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What Is the Climate Summit COP28? Why does it matter? And what is the United Arab Emirates objective?

The UAE leadership needs quickly to show where its ambition lies in ending the fossil fuel era and ramping up the era of renewables and green growth.

By Andrea ZanonPublished 11 months ago 4 min read
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https://andreazanon.org/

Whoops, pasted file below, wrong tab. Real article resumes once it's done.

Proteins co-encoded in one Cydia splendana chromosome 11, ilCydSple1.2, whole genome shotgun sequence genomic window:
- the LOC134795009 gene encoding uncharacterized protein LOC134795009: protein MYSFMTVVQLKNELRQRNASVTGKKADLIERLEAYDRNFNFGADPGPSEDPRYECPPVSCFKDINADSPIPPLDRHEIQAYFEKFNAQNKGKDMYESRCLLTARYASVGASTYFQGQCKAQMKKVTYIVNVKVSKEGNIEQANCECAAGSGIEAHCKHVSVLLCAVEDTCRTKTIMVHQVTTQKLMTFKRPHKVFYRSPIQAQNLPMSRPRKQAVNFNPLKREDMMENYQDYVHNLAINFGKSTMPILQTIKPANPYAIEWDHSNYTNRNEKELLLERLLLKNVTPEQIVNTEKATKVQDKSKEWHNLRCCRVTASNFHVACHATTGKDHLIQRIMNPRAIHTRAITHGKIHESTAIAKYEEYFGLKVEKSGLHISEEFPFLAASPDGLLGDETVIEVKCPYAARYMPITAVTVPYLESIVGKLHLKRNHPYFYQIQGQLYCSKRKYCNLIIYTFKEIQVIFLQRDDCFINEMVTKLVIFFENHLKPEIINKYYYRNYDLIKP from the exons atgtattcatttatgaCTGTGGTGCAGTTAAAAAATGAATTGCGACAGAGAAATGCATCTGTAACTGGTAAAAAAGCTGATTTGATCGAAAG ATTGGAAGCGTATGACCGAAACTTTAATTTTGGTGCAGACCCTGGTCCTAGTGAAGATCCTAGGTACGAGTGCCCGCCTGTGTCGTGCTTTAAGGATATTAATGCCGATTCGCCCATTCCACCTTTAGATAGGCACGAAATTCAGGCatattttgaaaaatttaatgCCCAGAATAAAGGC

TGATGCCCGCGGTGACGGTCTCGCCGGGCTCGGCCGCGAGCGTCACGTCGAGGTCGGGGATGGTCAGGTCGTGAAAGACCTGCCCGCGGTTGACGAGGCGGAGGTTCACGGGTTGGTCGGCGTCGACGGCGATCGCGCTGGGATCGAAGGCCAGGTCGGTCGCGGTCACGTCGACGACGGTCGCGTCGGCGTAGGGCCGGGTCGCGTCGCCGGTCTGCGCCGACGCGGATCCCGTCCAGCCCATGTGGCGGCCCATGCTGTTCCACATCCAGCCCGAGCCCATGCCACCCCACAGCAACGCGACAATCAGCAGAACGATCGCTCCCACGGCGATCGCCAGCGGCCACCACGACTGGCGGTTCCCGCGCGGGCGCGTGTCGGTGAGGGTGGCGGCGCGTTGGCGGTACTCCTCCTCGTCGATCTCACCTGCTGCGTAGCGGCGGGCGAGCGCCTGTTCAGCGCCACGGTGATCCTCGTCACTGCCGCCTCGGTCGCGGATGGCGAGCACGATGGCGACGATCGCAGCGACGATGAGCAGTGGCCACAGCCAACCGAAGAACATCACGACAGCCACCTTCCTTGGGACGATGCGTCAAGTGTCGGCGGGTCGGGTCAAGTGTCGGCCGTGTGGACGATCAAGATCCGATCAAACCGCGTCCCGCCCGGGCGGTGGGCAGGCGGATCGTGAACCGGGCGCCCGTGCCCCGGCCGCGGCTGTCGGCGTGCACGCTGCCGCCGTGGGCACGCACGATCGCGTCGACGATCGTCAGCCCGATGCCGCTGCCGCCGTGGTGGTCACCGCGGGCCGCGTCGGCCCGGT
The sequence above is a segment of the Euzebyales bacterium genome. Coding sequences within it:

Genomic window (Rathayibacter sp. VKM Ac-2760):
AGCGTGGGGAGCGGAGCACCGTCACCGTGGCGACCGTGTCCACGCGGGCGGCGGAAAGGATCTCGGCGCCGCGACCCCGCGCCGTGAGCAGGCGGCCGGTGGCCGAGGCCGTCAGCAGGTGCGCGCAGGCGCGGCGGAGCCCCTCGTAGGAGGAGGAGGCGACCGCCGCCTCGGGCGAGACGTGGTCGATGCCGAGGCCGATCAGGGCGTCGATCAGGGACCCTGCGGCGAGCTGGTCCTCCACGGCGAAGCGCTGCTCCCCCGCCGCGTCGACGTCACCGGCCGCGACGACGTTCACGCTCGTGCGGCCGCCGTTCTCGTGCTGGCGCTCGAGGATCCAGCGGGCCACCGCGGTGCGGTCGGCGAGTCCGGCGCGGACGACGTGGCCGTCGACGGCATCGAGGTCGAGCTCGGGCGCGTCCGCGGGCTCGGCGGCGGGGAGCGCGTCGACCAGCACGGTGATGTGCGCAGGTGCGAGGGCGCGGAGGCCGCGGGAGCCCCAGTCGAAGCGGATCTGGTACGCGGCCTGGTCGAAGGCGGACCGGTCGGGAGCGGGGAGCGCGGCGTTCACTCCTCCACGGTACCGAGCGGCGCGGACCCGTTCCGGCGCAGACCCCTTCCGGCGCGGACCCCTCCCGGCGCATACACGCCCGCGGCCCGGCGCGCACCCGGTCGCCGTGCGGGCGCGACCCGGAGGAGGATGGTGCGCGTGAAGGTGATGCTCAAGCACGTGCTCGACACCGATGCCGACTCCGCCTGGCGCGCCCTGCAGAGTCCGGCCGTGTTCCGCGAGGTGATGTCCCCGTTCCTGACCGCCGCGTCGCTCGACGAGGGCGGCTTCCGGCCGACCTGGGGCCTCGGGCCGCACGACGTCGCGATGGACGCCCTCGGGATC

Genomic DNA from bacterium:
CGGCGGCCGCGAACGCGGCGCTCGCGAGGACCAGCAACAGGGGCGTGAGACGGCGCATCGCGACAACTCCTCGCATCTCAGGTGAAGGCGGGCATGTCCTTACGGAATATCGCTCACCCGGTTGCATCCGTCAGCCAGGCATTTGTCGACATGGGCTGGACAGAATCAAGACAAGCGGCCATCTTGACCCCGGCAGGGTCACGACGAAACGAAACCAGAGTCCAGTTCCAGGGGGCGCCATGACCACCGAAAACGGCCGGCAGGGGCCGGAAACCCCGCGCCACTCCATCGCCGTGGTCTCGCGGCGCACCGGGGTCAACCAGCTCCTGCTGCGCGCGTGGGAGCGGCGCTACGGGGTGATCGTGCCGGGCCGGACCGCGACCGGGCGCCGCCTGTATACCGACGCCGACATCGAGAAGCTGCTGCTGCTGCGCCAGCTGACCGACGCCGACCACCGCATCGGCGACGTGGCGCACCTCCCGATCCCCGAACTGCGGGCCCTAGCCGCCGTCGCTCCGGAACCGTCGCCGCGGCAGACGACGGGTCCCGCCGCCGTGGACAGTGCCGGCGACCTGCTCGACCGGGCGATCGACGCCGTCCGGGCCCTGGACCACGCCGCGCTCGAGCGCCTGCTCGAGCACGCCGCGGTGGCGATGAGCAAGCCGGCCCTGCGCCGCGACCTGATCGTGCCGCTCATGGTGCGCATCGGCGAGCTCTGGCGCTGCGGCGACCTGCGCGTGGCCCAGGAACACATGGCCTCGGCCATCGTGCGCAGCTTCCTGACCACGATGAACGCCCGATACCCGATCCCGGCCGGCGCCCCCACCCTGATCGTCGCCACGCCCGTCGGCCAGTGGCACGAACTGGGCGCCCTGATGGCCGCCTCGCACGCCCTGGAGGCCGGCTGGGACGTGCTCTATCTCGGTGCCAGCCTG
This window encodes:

The Climate Conference of the Parties (COP) is the most prominent annual summit which is organized by the United Nations under the leadership of a rotating selected country. Last year it was organized by Egypt, and the previous by the UK. The conference has been held annually since the first United National climate agreement in 1992. This summit is used by governments and other key stakeholders to agree on policies to limit global temperature rises and adapt to impacts caused by climate change and variability. One of the most important recent COP summits was the COP15 that was held in Paris in 2015 and which resulted in the Paris Climate Agreements. This is a legally binding agreement with the overarching goal to limit the increase in the global average temperature to below 2°C above pre-industrial levels and promote investment to limit the temperature increase to 1.5°C above pre-industrial levels. This general movement is now captured by a relatively new trend called Net-Zero.